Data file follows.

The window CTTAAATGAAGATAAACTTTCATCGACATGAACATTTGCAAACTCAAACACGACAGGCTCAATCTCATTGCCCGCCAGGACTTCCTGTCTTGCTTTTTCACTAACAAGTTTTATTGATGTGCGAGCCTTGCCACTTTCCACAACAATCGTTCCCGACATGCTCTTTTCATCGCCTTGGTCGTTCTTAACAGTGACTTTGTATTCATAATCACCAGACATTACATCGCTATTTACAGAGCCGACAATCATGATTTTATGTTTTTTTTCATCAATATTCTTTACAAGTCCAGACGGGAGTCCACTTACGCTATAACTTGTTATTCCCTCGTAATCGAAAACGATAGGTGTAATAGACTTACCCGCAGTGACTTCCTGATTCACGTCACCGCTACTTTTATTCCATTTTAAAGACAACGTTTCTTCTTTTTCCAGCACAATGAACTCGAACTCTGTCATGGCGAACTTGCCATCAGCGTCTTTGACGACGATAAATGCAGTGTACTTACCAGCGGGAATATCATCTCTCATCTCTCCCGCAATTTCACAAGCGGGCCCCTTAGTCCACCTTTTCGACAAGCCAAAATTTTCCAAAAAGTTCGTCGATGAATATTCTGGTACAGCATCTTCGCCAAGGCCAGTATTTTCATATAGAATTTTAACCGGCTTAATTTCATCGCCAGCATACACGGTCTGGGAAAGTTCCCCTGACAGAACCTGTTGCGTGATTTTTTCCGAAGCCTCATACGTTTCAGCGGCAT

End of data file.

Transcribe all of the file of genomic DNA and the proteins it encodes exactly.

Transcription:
The window CTTAAATGAAGATAAACTTTCATCGACATGAACATTTGCAAACTCAAACACGACAGGCTCAATCTCATTGCCCGCCAGGACTTCCTGTCTTGCTTTTTCACTAACAAGTTTTATTGATGTGCGAGCCTTGCCACTTTCCACAACAATCGTTCCCGACATGCTCTTTTCATCGCCTTGGTCGTTCTTAACAGTGACTTTGTATTCATAATCACCAGACATTACATCGCTATTTACAGAGCCGACAATCATGATTTTATGTTTTTTTTCATCAATATTCTTTACAAGTCCAGACGGGAGTCCACTTACGCTATAACTTGTTATTCCCTCGTAATCGAAAACGATAGGTGTAATAGACTTACCCGCAGTGACTTCCTGATTCACGTCACCGCTACTTTTATTCCATTTTAAAGACAACGTTTCTTCTTTTTCCAGCACAATGAACTCGAACTCTGTCATGGCGAACTTGCCATCAGCGTCTTTGACGACGATAAATGCAGTGTACTTACCAGCGGGAATATCATCTCTCATCTCTCCCGCAATTTCACAAGCGGGCCCCTTAGTCCACCTTTTCGACAAGCCAAAATTTTCCAAAAAGTTCGTCGATGAATATTCTGGTACAGCATCTTCGCCAAGGCCAGTATTTTCATATAGAATTTTAACCGGCTTAATTTCATCGCCAGCATACACGGTCTGGGAAAGTTCCCCTGACAGAACCTGTTGCGTGATTTTTTCCGAAGCCTCATACGTTTCAGCGGCAT